LENOX — For the past 100 years, The Berkshire Eagle has had just two classical music critics — including the major assignment of reviewing concerts since the Boston Symphony’s summer home at Tanglewood opened in 1937.
Jay C. Rosenfeld of Pittsfield worked for The Eagle from 1919 until shortly before his death in October 1975, reviewing Berkshire concerts and covering Tanglewood.
From 1975 through last summer, so did Lenox resident Andrew L. Pincus, 91, whose retirement is announced today.
Both wrote for The New York Times as freelancers. Their combined longevity covering classical music is a nearly certain U.S. record.
Pincus, an Atlanta native, later moved to New Orleans with his family. His parents — Bernard, a department store merchant and Amelia, a homemaker — were avid music lovers.
His career in journalism followed graduation from Dartmouth College with a degree in music and service for the U.S. Army in Germany during the Korean War era. After learning the ropes at New Jersey papers, he was hired at The Eagle in 1967 as a top editor, responsible for the front page and for handling international and national news.
‘A LITTLE NEW YORK TIMES’
When he started, Pincus recalled, Eagle owner and publisher Lawrence K. “Pete” Miller gave him ambitious marching orders: “I want you to turn this paper into ‘a little New York Times.’”
It didn’t take long. In 1973, editorial page editor Roger Linscott won a Pulitzer Prize for editorial writing, the year after media critic Ben Bagdikian cited only three great newspapers in a Time Magazine article: The New York Times, Le Monde of Paris and The Berkshire Eagle.
Eighteen years after his arrival at The Eagle, Pincus decided to go freelance, devoting himself to classical music, but also writing essays on life in the Berkshires and three books. In 1983 and 1987, he won the prestigious ASCAP Deems Taylor Award for music criticism.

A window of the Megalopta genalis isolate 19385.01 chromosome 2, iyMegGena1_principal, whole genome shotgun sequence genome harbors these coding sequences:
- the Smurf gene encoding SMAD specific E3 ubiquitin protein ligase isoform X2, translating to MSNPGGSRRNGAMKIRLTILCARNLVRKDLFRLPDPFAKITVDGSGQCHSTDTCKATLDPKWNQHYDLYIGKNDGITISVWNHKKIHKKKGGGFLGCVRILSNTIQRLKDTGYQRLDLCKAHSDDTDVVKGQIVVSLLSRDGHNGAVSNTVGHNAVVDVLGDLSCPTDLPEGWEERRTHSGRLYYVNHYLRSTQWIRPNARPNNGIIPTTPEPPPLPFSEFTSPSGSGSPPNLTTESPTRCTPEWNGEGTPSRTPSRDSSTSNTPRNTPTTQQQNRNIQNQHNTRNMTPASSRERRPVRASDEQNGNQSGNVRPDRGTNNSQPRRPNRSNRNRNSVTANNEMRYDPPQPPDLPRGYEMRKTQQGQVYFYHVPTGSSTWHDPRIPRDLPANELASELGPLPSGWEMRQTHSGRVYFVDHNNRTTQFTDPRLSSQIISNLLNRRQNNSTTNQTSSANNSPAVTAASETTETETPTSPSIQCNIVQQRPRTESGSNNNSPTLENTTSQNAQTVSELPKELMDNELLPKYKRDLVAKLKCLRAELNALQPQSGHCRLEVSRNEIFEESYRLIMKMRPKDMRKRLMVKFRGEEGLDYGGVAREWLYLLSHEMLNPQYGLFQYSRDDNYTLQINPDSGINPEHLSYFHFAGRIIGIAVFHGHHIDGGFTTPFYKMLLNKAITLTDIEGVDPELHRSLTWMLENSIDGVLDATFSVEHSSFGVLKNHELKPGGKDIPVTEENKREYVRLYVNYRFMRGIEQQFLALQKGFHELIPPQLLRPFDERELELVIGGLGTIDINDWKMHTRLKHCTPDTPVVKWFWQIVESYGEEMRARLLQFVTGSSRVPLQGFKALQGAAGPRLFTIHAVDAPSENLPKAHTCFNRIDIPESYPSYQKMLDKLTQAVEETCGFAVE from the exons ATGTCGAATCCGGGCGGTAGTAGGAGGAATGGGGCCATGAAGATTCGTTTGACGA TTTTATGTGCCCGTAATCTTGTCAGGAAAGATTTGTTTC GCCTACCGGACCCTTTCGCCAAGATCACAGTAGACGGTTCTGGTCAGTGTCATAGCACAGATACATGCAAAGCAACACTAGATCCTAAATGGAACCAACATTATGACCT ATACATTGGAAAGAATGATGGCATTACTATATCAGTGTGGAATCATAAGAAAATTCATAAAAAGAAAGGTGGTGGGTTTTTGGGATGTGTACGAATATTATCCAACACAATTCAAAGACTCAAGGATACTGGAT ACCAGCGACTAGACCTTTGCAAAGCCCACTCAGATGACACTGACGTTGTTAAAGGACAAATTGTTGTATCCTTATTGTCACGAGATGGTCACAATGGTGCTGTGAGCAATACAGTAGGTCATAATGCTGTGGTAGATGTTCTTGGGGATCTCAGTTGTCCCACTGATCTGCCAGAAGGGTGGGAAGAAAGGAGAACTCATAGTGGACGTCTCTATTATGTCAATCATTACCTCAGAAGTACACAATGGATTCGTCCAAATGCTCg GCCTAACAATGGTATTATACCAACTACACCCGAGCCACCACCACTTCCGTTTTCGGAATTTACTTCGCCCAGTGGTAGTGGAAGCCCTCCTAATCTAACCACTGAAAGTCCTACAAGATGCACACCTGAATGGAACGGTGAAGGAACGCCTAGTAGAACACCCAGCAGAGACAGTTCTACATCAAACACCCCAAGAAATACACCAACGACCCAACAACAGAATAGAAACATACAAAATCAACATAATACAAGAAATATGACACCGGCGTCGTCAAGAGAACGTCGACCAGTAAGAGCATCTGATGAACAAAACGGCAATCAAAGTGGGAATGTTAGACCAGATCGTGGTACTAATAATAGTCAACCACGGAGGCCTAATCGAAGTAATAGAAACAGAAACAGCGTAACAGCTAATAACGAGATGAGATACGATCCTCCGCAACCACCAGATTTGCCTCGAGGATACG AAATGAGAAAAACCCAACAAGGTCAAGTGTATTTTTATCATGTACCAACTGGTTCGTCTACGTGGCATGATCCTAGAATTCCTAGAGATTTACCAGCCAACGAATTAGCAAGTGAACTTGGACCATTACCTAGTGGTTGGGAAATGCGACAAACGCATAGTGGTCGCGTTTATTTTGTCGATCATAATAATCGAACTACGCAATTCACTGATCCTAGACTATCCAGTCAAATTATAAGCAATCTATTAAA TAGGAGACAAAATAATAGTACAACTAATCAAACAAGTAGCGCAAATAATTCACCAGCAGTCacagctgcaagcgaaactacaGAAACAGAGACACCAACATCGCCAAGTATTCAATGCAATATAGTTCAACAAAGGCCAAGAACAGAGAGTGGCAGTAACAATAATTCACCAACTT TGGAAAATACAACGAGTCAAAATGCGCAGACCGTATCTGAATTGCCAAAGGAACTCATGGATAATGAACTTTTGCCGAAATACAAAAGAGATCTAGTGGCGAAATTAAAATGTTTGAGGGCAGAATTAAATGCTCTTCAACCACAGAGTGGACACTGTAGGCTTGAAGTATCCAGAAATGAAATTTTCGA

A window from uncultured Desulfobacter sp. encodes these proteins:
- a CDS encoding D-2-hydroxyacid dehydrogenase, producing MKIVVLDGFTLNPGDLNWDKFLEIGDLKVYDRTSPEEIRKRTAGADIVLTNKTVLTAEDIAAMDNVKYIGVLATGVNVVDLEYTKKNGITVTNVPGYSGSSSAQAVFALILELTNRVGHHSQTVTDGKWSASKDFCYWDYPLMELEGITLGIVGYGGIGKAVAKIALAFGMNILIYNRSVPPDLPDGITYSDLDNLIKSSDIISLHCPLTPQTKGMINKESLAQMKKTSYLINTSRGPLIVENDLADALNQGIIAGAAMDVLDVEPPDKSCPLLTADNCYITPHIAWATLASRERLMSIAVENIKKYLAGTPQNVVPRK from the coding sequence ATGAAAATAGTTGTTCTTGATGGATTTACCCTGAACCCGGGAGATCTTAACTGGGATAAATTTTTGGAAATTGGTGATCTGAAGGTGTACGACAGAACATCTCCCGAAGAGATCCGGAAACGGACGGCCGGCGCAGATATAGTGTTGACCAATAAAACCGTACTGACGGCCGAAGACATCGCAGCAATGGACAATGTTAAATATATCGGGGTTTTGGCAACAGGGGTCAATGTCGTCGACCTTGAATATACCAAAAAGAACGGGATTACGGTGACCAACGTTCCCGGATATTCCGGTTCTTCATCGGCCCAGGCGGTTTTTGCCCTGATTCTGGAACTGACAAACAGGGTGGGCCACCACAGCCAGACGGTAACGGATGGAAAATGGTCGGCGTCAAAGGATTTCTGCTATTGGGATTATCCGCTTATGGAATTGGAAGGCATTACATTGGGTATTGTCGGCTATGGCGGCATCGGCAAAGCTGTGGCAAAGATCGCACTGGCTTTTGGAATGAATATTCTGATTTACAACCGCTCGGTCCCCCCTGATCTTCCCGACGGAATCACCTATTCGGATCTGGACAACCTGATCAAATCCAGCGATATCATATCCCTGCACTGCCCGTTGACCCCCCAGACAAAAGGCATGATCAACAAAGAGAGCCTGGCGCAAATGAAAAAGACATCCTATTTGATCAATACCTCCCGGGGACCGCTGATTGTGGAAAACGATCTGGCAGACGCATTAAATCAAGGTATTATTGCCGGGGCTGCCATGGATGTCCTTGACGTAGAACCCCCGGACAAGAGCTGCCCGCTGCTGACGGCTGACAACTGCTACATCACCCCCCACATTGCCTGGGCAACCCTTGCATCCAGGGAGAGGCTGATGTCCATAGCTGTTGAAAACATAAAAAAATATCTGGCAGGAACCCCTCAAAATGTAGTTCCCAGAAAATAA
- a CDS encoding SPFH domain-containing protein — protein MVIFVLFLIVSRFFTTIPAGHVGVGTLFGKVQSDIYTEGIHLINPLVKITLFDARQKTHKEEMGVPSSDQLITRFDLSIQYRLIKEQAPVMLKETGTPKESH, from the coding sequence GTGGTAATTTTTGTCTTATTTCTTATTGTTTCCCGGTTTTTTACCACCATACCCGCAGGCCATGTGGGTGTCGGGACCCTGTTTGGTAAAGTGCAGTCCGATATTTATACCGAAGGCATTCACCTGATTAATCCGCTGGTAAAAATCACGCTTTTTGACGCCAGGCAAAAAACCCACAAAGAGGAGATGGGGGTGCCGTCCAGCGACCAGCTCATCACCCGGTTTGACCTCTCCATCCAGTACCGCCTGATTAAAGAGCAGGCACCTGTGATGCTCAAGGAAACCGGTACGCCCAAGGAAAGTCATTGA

“Andy’s love of Tanglewood — its traditions, its lore — is palpable,” said Tony Fogg, the BSO’s vice president of artistic planning who joined the orchestra’s administration in 1994. “Over the years, he’s seen and chronicled everything about the festival: the shifting emphases and tastes of three different music directors, the morphing of various educational and training programs, the growth of the campus, the big celebrations, the comings-and-goings of major personalities.
“Through all of this, he’s remained true to a set of criteria that always puts absolute musical values at the core, regardless of fads or fashions or commercial appeal,” Fogg said. “One didn’t always agree unreservedly with his viewpoint, but one always respected his conviction and the honesty of his responses.”
Pincus also covered the off-season local musical scene, including the well-regarded Berkshire Symphony student-faculty orchestra based at Williams College.
Ronald Feldman, music director of the orchestra, artist-in-residence at the Williams music department and a cellist in the Boston Symphony from 1967 (when he was 19) to 2001, said that “critics must rely on personal preferences, previous performances, recordings and academic research to evaluate a performance.”
“How can you accurately compare a performance by a local ensemble with one from an established professional ensemble? Andy understood how to walk this fine line,” he continued. “Whether you were the Boston Symphony or the Berkshire Symphony, he was careful to make fair judgments. His knowledge of contemporary music was always well-researched.”
In Feldman’s view, “Andy always had something interesting to say, sometimes accompanied by a slightly darker comment that gave one pause for thought. I didn't alway agree with his critiques but I always found much to learn from his comments. I always looked forward to reading his reviews. I wish him well.”
Jeffrey Borak, The Eagle’s theater critic and former arts and entertainment editor, worked closely with Pincus until 2021.
“It was a privilege in the fullest sense of that word to work with Andy over the 30-plus years that I was The Eagle’s arts editor,” said Borak. “When I came here in April 1986, he taught me some of the ropes based on his own training and skills as an editor. What impressed me the most working with him was the knowledge he brought to his craft; the elegance of his writing, which is always about the music, never about him. His work ethic is of the highest standard. He is tough, uncompromising, a professional’s professional.”